As gamblers called out bets around craps and roulette tables at a sports club in Bangladesh’s capital, dozens of black-clad security forces burst inside.
Gamblers were ordered to the floor as police and members of Bangladesh’s Rapid Action Battalion, which normally handles major counterterrorism operations, cracked open iron vaults full of cash.
By the end of the raid, more than 140 people had been taken out of the makeshift casino in handcuffs.
At the same time in another part of Dhaka, commandos were raiding the home of the suspected casino organizer, Khaled Mahmud Bhuiyan, an influential member of Prime Minister Sheikh Hasina’s party. They say they discovered stashes of liquor, cash and illegal arms.
The raids are part of a sweeping anti-corruption campaign Hasina has launched in this Muslim nation where gambling is illegal, alcohol consumption requires a permit and where paying bribes is common not just for lawbreakers but for those seeking normal government services.
Emboldened by December’s landslide election victory for her ruling Awami League party, Hasina has declared stamping out corruption as her government’s priority and promised even political allies won’t be spared.
“This is an acknowledgement that corruption, extortion and unlawful activities have permeated the ruling party to the grassroots,” said Ali Riaz, a professor of political science at Illinois State University and expert on Bangladeshi politics.
It remains to be seen how high up the campaign will be allowed to reach, Riaz said.
“Casinos and the unbridled power of the party leaders are just the tip of the iceberg of the corruption and absence of any accountability in the country,” he said.
So far the campaign, which was launched in September, has netted several ruling party members charged with running illegal casinos, money laundering and possessing illegal arms. Security forces have recovered millions of dollars’ worth of cash, and stockpiles of weapons and gold. More than 600 bank accounts have been frozen.
Hasina has been able to attempt such a crackdown because she wields immense power after 10 years at the helm of government.
She’s firmly in charge of her own party and faces no effective opposition in Parliament, with her party having 301 seats in the 350-seat Parliament. Her archrival, former Prime Minister Khaleda Zia, is serving 17 years in jail for corruption.
That dominance could be exacerbating the corruption problem. While Bangladesh has a long history of ruling party members manipulating business and government contracts in their favour, experts say the total absence of political opposition has engendered a sense of impunity among some in power.
“Investment and politics become synonymous in Bangladesh,” said Ifekhar Zaman, executive director of the Bangladesh chapter of Transparency International. “A collusion of politics, business, and bureaucracy and law enforcement” has created an “infrastructure” of corruption.
When she launched the campaign, Hasina seemed to acknowledge that if corruption were allowed to spiral, it could set the stage for a repeat of events of January 2007, when a military-backed caretaker government took control of the country. The events are known locally as 1/11, for the date they began.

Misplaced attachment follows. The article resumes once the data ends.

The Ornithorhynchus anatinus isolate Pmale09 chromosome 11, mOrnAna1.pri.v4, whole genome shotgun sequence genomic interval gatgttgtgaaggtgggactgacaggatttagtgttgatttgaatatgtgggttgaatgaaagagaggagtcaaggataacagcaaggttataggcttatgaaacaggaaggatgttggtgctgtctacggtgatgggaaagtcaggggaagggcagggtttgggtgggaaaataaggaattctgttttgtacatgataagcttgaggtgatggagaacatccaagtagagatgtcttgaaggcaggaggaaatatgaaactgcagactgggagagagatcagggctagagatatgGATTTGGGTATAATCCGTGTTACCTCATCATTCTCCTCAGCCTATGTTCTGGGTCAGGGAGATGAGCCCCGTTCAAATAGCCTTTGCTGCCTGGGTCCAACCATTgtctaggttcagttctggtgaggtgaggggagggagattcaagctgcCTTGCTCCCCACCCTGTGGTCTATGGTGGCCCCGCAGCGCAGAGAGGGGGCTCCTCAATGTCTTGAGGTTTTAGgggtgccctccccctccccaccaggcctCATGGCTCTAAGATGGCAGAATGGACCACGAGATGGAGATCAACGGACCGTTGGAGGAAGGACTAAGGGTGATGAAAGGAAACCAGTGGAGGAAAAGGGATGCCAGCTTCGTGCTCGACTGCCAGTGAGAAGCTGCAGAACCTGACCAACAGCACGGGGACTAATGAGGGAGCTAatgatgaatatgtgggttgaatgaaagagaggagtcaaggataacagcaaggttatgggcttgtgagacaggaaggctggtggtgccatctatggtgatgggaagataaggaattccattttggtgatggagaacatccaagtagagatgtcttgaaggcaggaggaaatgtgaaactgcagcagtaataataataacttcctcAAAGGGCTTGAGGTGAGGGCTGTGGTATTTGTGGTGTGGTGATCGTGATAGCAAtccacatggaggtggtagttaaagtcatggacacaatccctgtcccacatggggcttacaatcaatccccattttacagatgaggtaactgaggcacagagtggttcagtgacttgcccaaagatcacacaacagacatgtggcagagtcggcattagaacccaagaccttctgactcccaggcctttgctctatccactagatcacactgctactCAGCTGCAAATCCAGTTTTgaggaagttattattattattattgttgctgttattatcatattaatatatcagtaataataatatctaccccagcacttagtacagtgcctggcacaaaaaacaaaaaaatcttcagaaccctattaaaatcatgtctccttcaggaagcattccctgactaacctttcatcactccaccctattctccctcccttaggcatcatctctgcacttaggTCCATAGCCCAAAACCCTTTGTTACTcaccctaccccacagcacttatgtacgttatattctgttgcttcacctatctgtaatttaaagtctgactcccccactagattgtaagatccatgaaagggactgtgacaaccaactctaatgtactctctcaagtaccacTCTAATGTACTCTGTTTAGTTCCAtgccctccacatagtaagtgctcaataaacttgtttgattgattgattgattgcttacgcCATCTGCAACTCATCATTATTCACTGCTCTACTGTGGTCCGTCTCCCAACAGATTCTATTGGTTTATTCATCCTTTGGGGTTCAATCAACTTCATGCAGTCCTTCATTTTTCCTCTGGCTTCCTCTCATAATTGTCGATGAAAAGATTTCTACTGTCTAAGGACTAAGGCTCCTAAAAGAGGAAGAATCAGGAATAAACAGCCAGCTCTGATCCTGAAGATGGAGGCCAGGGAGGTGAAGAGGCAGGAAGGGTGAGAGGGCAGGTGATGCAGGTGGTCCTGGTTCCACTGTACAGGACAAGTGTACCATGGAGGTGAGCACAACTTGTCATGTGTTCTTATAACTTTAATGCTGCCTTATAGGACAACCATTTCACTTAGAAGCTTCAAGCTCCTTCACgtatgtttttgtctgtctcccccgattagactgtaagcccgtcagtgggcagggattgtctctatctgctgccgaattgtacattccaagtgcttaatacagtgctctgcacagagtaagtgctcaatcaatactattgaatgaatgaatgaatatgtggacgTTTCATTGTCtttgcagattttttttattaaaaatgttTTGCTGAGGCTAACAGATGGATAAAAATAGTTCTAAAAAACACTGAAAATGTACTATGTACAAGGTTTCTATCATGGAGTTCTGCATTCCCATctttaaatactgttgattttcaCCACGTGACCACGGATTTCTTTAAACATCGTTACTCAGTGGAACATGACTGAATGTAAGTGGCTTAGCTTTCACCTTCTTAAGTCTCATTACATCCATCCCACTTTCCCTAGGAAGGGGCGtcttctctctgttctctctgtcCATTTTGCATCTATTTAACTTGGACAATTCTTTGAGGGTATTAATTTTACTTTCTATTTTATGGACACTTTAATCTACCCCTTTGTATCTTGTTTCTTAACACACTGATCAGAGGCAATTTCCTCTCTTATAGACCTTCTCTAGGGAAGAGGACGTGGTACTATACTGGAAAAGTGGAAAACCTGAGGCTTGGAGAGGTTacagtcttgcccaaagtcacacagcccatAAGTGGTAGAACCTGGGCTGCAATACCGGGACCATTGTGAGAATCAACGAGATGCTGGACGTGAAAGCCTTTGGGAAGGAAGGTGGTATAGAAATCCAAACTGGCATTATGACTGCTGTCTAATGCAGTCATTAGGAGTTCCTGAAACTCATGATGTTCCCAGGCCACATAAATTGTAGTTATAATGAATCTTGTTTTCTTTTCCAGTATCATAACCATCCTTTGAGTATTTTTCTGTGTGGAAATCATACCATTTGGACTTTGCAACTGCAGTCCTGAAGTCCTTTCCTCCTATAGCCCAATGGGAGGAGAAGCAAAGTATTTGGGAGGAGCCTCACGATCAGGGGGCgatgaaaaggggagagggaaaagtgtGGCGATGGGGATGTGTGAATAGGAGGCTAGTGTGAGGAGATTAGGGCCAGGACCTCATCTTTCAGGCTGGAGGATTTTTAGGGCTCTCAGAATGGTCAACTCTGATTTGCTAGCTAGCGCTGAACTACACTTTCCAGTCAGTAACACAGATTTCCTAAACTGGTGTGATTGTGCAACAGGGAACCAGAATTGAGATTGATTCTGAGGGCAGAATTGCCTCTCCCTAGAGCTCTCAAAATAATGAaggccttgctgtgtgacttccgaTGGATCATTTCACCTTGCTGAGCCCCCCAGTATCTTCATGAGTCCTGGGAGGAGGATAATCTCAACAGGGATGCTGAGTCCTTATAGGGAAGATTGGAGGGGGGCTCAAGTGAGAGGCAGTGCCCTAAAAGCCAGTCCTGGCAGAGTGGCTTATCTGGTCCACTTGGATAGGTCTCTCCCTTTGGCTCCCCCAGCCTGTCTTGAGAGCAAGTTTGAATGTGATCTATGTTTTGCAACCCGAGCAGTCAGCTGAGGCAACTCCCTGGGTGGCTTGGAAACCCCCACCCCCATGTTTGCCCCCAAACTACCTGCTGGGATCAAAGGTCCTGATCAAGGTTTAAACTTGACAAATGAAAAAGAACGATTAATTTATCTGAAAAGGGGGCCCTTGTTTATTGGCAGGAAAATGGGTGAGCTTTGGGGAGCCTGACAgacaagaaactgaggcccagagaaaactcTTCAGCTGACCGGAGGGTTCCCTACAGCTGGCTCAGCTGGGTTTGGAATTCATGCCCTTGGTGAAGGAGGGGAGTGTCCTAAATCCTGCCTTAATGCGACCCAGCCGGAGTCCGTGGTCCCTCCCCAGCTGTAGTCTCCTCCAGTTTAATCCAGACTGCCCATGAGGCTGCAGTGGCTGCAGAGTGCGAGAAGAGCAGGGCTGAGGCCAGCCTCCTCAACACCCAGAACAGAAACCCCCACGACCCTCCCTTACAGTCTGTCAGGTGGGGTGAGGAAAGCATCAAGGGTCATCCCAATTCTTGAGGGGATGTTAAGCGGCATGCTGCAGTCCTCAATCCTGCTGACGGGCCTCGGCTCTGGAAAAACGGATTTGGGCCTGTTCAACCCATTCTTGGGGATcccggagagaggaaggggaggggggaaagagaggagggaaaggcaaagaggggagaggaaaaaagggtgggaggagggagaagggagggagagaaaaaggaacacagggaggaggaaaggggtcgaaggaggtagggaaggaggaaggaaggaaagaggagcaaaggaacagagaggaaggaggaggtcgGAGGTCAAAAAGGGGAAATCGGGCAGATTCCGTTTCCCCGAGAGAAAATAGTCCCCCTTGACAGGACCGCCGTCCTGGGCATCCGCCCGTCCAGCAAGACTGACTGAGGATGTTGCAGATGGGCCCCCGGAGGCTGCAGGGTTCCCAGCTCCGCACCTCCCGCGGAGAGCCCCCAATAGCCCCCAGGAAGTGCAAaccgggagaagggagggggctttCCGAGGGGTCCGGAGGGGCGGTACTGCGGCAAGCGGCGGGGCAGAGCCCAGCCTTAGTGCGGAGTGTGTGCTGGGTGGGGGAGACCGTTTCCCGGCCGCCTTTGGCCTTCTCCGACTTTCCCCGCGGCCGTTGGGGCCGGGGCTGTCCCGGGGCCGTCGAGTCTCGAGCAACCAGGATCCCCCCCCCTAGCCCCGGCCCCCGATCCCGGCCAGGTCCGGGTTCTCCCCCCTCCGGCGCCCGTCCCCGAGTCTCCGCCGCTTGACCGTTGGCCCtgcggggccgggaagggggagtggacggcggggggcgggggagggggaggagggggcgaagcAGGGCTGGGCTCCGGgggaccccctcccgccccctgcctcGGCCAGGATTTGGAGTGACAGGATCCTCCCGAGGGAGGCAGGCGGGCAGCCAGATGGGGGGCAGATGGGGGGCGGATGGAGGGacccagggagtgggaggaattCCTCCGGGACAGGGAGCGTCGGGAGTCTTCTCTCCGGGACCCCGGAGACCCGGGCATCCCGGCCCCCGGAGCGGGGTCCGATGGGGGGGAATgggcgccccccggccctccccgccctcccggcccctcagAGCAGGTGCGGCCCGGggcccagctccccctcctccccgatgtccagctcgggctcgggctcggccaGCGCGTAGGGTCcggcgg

“We’re taking measures in advance so that no 1/11-like incident can happen again in the country,” Hasina said in September. “The purge must begin from my own house.”
One of the people recently arrested, G.K. Shamim, a construction company owner who has ties to the ruling party, is accused by investigators of corruption on government projects, including building the headquarters of the Rapid Action Battalion, the same security force conducting the anti-corruption raids.
A government anti-corruption commission is now investigating more than 20 people in Hasina’s inner circle for possible involvement with illegal casinos, money laundering and other financial crimes, including Omar Faruque Chowdhury, who heads the ruling party’s influential youth wing and is Hasina’s cousin’s husband. In a meeting led by Hasina, Chowdhury was stripped of his post while a criminal investigation continues.
Bhuiyan, who is accused of running the casino, Shamim and Chowdhury have all maintained their innocence in court.
Hasina’s office declined requests to interview the prime minister about the crackdown, and her press secretary, Ihsanul Karim, gave only a one-sentence comment when asked about the campaign.
“Prime Minister Sheikh Hasina is determined to continue the crackdown and no wrongdoers will be spared,” Karim said.
Some analysts see the campaign as a response to increasingly brazen corruption that could threaten Hasina’s ambitious development agenda.
Bangladesh’s economy has averaged more than 6% annual growth since Hasina came to power in 2009, largely fueled by its garment-exports business, the second largest in the world. That growth has lifted millions out of poverty, helping Bangladesh surpass wealthier neighbors like India on some human development measures such as life expectancy and reproductive health.
But anti-corruption campaigners say corruption has cost the country 2-3% annual growth. Hasina herself has blamed corrupt “termites” for eating into her government’s development budget.
So far the punishment for those convicted in the crackdown has been fairly light. Another ruling party member accused of running a Dhaka casino empire and found with illegal drugs and liquor among other contraband, Ismail Hossain Chowdhury Samrat, was expelled from the party and sentenced to six months in jail. For the crime of money laundering alone, he could have faced up to 12 years in prison.
The anti-corruption campaign has proven popular with the public, and so far has proven risk-free for Hasina.
“As of now, I think it’s a low-risk campaign,” Riaz said. “The campaign hasn’t touched central leaders, any bureaucrats or legitimate businessmen. The risk, if any, is of image of the party.”